I travel a lot. I started off as a touring puppeteer in the days before the internet or cell phones when the only way to keep in touch with family was to write letters. I used to keep an address book and would rotate through the list, sending postcards at each stop. I often wound up repeating my stories, but you do that in real life too. Next to each name, I would write the dates I’d last written so I didn’t lose track.
Grandma Jackson — 2/5, 2/28, 3/7…
I still travel a lot, though these days it’s more for my work as an author or audiobook narrator. At conventions, I find that ending the day by writing a letter to my husband is very restful and helps us stay connected even when I’m away. In fact, I’m not at home right now. I’m at a writing retreat, trying to finish a novel, which I’ll grant was questionable timing given the Month of Letters.
The trick is figuring out how to travel with my letter writing supplies. Now, I own a writing slope from the 19th century. My dad gave it to me for my birthday last year and it is a thing of beauty. People used to travel with these as a matter of course. There are all sorts of compartments for papers, pens, stamps, and ink. It’s a delight.
It is also thoroughly impractical for hauling on an airplane or bus, though I’ve actually done it a time or two. I almost brought it on this trip, but it requires the big suitcase and I had too many transfers to want to mess about with that.
Instead, I go back to my roots as a touring puppeteer and use a kit that packs flat into my bag. There are more elegant solutions than this, but it works surprisingly well. It’s a simple folder with pockets. I use one that’s made of plastic, which is a little more durable and also provides a surface that I can write on in a pinch.
You’ll also note that there’s a drawing pad in there. I’ve found that small pads for charcoal work very, very well as stationary. They tend to be a nice laid paper. Since they are bound at the top, the pages are easy to keep track of, and it makes a good writing surface.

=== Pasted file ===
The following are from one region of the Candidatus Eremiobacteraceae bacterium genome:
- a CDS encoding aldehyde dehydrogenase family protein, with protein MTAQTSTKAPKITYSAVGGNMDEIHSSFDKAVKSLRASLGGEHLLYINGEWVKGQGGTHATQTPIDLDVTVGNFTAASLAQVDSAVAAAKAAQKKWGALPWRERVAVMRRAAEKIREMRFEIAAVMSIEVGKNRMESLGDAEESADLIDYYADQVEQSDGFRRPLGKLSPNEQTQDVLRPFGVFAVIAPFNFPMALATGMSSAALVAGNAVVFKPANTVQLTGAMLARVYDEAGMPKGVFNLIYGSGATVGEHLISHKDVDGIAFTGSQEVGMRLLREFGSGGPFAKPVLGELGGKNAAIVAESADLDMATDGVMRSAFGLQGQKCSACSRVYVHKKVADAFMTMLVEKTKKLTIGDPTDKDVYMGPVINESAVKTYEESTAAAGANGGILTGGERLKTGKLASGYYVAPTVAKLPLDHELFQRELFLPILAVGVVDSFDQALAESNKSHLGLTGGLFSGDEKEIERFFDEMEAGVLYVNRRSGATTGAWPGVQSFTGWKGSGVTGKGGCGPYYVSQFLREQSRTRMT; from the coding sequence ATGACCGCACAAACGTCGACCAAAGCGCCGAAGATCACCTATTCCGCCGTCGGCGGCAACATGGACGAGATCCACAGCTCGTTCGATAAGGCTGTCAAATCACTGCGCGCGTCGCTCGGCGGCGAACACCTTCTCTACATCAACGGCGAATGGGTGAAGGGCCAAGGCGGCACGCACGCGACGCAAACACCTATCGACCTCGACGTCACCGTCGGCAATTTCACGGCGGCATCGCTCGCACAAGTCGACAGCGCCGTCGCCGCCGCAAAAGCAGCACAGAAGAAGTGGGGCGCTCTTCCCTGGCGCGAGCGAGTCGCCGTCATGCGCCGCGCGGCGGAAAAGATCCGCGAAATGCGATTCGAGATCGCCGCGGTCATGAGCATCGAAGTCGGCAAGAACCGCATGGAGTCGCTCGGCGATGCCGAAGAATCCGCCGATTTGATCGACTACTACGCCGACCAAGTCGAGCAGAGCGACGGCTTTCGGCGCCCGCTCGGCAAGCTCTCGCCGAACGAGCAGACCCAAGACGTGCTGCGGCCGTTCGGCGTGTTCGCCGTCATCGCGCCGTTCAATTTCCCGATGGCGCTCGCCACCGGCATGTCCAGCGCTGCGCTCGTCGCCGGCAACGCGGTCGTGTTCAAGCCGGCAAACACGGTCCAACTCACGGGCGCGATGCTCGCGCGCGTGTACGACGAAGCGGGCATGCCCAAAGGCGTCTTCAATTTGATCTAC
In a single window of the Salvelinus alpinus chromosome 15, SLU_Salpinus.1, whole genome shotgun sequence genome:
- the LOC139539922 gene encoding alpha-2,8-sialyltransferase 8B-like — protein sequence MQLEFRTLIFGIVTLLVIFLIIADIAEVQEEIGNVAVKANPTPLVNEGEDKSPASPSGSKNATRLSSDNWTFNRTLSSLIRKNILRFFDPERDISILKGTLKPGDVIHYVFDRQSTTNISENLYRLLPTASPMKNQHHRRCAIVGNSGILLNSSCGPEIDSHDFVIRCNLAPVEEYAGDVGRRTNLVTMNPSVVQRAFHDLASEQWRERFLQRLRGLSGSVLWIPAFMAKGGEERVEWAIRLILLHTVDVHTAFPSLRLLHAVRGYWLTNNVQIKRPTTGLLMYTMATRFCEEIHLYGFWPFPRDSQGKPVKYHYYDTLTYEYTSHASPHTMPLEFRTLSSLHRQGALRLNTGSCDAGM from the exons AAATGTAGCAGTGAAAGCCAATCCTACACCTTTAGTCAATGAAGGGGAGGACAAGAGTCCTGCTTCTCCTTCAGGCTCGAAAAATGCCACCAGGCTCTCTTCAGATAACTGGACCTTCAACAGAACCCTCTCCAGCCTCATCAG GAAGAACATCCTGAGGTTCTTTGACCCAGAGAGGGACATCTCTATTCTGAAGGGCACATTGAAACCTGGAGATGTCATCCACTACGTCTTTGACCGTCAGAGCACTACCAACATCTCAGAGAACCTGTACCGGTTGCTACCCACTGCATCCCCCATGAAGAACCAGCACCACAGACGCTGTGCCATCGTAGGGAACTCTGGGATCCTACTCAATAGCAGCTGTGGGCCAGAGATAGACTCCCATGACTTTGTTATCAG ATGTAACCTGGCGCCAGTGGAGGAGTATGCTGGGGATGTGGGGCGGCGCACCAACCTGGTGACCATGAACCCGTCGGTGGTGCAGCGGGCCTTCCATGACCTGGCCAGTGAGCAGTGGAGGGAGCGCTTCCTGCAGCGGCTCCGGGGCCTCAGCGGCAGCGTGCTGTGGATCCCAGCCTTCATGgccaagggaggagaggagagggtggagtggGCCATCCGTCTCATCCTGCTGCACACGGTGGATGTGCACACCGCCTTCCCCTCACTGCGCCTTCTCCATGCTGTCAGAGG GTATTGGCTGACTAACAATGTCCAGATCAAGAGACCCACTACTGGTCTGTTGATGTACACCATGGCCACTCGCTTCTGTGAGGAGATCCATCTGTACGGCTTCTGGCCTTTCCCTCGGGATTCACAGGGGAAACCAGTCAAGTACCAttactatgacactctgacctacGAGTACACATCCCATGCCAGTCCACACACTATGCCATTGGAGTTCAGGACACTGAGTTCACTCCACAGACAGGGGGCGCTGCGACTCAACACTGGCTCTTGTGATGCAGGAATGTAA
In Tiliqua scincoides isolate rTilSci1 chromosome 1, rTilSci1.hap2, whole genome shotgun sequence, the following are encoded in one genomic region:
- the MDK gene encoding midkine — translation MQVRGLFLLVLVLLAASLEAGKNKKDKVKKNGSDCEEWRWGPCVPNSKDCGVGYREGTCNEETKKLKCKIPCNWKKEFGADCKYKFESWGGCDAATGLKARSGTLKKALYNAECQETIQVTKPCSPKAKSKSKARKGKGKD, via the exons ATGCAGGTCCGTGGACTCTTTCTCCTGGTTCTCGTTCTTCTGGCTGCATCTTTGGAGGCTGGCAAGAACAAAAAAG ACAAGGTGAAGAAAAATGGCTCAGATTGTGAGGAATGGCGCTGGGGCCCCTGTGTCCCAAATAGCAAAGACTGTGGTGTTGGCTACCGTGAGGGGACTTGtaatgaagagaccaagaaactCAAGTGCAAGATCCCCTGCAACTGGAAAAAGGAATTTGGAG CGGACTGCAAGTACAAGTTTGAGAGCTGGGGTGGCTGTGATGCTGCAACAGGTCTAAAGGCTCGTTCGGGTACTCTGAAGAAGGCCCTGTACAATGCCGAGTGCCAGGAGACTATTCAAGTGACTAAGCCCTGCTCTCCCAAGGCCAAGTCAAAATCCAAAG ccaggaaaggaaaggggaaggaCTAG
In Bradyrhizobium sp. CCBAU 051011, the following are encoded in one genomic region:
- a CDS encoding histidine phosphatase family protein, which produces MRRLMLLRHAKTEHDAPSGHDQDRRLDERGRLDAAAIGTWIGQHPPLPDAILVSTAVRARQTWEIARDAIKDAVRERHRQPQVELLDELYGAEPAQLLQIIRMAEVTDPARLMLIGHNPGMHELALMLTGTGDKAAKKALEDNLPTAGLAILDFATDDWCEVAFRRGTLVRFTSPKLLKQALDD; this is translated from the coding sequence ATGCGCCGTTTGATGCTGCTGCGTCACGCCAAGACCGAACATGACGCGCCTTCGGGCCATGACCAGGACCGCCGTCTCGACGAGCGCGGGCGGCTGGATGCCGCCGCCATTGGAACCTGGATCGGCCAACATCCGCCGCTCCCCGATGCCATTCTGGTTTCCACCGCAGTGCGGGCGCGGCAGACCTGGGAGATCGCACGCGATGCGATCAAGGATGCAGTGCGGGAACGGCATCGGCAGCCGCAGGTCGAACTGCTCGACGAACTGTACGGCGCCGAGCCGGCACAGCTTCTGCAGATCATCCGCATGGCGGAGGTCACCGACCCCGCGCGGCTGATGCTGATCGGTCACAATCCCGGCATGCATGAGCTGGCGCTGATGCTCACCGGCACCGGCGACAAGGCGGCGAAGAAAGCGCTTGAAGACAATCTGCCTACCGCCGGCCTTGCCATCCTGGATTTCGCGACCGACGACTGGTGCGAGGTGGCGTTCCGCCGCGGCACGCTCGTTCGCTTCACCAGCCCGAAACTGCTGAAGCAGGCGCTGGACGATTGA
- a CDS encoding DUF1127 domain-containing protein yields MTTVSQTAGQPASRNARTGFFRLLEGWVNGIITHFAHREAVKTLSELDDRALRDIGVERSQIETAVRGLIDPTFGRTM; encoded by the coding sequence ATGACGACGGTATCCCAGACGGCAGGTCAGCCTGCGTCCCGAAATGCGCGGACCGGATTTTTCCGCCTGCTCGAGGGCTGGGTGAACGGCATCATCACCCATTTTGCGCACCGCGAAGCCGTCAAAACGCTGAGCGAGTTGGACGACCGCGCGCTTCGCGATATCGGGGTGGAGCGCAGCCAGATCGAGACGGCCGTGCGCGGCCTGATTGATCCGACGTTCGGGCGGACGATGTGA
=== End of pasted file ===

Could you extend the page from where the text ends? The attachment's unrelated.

I keep my pens in a separate pouch.
In the pockets, I tuck supplies like stamps, blotting paper (yes, I still use it), return address labels and paper. On the left, I put the letters I need to answer and then I move them to the right side once I’ve answered them. I mail things from hotels, mailboxes on the street, or at the homes I’m visiting.
I’ve also found that having a couple of postcard stamps in my billfold means that when I’m at an attraction, I can grab a postcard, write it, and post it right then. Pretty much any place that sells postcards will put them in their outgoing mail for you.
I always put my home return address on the outside of the letters I send, but on the inside, under the date, I put my current location.
7 February 2013
When I was on tour, our manager would forward mail to us once a week, which was incredibly exciting. I did not wait for a reply before writing to people when they came up in the rotation again. Partly because there was a chance that their letter was lost in transit, but also because the purpose of writing was to tell them that I was thinking of them. These days, I pick up new letters when I’m home — so don’t be surprised if there’s a delay to my replies this year.
Here are the things I recommend packing.
- Stamps (letter, postcard, & international)
- Assorted letter paper and envelopes
- Blotting paper (if you use fountain pens)
- Return address labels
What about you? How do you handle writing when you are on the road?